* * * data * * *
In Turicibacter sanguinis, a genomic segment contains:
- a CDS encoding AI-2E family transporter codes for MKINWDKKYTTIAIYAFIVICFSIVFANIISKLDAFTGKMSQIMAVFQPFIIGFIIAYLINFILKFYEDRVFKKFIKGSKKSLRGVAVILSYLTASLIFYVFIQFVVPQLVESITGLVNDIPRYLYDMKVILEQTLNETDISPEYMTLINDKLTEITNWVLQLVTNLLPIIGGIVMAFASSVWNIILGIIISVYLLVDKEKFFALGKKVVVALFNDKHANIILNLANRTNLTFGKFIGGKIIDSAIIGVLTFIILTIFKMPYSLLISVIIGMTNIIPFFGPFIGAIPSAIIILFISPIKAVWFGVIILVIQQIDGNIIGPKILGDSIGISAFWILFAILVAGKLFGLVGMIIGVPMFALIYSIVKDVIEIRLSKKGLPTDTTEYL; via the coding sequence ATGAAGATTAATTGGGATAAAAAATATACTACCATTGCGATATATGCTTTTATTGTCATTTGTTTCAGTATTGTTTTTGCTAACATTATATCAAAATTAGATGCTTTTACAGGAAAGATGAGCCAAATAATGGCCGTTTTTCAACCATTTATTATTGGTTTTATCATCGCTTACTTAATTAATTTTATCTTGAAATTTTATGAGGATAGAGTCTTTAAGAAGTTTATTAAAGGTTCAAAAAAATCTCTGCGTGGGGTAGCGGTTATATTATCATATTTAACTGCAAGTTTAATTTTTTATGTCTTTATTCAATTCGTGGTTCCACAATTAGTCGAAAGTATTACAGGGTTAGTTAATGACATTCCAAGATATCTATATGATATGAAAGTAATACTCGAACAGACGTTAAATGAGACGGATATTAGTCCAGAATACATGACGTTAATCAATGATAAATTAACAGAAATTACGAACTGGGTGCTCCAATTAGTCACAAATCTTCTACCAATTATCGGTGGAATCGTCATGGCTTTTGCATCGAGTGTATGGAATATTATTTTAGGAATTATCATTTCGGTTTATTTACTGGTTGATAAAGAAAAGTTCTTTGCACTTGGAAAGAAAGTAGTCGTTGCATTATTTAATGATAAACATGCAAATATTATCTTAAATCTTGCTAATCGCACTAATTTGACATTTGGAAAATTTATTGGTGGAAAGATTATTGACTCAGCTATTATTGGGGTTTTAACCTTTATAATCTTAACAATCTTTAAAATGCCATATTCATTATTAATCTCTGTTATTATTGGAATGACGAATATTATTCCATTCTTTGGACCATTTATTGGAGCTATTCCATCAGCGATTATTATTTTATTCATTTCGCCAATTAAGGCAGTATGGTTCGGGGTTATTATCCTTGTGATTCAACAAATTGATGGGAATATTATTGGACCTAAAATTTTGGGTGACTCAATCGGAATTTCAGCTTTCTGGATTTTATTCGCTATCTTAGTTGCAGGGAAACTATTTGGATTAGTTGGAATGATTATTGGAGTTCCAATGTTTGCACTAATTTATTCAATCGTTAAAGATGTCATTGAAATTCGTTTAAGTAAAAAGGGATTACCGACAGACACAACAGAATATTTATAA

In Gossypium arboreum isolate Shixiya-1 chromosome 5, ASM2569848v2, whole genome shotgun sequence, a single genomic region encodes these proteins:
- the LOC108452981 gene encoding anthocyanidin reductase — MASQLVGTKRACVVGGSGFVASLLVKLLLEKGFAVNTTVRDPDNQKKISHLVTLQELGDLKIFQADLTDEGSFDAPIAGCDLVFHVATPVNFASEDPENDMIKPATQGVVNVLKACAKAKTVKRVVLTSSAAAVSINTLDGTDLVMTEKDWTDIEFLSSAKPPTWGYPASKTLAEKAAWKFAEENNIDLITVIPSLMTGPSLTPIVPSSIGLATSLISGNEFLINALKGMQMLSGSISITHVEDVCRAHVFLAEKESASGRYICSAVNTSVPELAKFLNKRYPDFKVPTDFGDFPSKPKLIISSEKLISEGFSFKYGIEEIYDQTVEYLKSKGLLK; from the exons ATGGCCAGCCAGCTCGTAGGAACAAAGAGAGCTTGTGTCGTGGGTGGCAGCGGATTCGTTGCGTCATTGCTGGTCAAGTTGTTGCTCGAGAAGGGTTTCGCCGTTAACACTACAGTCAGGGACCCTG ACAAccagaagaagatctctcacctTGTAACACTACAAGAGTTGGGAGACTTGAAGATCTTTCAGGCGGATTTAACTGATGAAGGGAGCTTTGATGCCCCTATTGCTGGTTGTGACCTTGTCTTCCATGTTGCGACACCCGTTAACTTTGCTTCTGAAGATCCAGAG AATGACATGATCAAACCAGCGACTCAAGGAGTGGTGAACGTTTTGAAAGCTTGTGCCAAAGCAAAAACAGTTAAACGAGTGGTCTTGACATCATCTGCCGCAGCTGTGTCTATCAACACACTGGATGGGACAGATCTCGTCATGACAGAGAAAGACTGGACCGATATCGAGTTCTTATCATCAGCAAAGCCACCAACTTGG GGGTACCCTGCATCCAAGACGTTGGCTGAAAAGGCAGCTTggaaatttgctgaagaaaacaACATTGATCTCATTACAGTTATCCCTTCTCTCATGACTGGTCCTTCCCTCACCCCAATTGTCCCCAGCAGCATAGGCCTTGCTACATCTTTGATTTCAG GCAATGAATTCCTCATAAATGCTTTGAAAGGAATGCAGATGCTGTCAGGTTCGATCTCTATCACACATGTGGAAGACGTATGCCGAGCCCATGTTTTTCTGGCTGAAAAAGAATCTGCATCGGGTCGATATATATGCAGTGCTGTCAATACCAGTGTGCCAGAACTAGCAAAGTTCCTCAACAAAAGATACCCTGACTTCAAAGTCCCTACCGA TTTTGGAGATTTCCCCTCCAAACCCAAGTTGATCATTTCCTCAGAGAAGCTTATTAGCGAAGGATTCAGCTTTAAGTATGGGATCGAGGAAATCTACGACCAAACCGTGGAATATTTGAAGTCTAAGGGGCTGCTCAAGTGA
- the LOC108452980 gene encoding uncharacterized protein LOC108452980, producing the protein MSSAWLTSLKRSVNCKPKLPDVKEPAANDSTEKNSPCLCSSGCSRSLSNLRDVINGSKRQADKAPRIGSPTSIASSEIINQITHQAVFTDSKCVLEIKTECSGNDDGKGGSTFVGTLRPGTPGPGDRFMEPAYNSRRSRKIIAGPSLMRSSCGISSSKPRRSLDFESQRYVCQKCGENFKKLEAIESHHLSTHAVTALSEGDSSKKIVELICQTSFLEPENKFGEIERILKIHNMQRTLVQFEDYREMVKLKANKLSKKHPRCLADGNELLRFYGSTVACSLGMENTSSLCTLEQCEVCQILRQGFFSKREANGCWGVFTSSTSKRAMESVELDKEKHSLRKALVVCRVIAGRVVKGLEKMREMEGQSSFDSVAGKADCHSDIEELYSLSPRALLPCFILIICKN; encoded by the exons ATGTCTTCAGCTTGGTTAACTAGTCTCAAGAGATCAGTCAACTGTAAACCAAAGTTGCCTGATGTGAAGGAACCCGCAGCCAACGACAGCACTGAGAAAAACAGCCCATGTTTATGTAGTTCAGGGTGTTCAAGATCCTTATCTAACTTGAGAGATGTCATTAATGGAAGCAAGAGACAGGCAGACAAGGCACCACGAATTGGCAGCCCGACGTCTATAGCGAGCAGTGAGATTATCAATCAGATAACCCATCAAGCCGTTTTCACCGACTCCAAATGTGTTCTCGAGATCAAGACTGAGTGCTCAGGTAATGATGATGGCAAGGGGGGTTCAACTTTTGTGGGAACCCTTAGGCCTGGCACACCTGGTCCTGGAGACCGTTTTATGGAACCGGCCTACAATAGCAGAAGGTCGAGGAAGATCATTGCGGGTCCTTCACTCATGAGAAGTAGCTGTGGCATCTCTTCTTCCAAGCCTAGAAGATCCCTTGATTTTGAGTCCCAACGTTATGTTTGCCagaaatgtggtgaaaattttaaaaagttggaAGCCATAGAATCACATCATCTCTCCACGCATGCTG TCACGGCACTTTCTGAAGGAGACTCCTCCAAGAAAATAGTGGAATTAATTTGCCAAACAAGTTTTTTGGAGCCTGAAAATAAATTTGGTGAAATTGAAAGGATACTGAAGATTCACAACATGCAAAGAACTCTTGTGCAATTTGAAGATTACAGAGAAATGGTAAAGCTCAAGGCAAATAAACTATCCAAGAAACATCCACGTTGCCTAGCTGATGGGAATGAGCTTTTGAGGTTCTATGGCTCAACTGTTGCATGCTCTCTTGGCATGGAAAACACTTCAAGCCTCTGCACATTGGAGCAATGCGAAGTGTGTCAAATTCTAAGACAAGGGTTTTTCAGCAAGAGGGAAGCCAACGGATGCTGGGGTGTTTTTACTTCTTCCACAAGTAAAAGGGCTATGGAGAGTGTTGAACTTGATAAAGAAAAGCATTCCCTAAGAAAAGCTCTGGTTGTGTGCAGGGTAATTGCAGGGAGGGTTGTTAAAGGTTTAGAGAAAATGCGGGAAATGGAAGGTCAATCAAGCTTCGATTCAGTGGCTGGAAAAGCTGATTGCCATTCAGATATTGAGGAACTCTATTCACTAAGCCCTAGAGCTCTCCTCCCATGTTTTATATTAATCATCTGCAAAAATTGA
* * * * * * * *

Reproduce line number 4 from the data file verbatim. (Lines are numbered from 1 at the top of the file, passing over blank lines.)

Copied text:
- the LOC108452981 gene encoding anthocyanidin reductase — MASQLVGTKRACVVGGSGFVASLLVKLLLEKGFAVNTTVRDPDNQKKISHLVTLQELGDLKIFQADLTDEGSFDAPIAGCDLVFHVATPVNFASEDPENDMIKPATQGVVNVLKACAKAKTVKRVVLTSSAAAVSINTLDGTDLVMTEKDWTDIEFLSSAKPPTWGYPASKTLAEKAAWKFAEENNIDLITVIPSLMTGPSLTPIVPSSIGLATSLISGNEFLINALKGMQMLSGSISITHVEDVCRAHVFLAEKESASGRYICSAVNTSVPELAKFLNKRYPDFKVPTDFGDFPSKPKLIISSEKLISEGFSFKYGIEEIYDQTVEYLKSKGLLK; from the exons ATGGCCAGCCAGCTCGTAGGAACAAAGAGAGCTTGTGTCGTGGGTGGCAGCGGATTCGTTGCGTCATTGCTGGTCAAGTTGTTGCTCGAGAAGGGTTTCGCCGTTAACACTACAGTCAGGGACCCTG ACAAccagaagaagatctctcacctTGTAACACTACAAGAGTTGGGAGACTTGAAGATCTTTCAGGCGGATTTAACTGATGAAGGGAGCTTTGATGCCCCTATTGCTGGTTGTGACCTTGTCTTCCATGTTGCGACACCCGTTAACTTTGCTTCTGAAGATCCAGAG AATGACATGATCAAACCAGCGACTCAAGGAGTGGTGAACGTTTTGAAAGCTTGTGCCAAAGCAAAAACAGTTAAACGAGTGGTCTTGACATCATCTGCCGCAGCTGTGTCTATCAACACACTGGATGGGACAGATCTCGTCATGACAGAGAAAGACTGGACCGATATCGAGTTCTTATCATCAGCAAAGCCACCAACTTGG GGGTACCCTGCATCCAAGACGTTGGCTGAAAAGGCAGCTTggaaatttgctgaagaaaacaACATTGATCTCATTACAGTTATCCCTTCTCTCATGACTGGTCCTTCCCTCACCCCAATTGTCCCCAGCAGCATAGGCCTTGCTACATCTTTGATTTCAG GCAATGAATTCCTCATAAATGCTTTGAAAGGAATGCAGATGCTGTCAGGTTCGATCTCTATCACACATGTGGAAGACGTATGCCGAGCCCATGTTTTTCTGGCTGAAAAAGAATCTGCATCGGGTCGATATATATGCAGTGCTGTCAATACCAGTGTGCCAGAACTAGCAAAGTTCCTCAACAAAAGATACCCTGACTTCAAAGTCCCTACCGA TTTTGGAGATTTCCCCTCCAAACCCAAGTTGATCATTTCCTCAGAGAAGCTTATTAGCGAAGGATTCAGCTTTAAGTATGGGATCGAGGAAATCTACGACCAAACCGTGGAATATTTGAAGTCTAAGGGGCTGCTCAAGTGA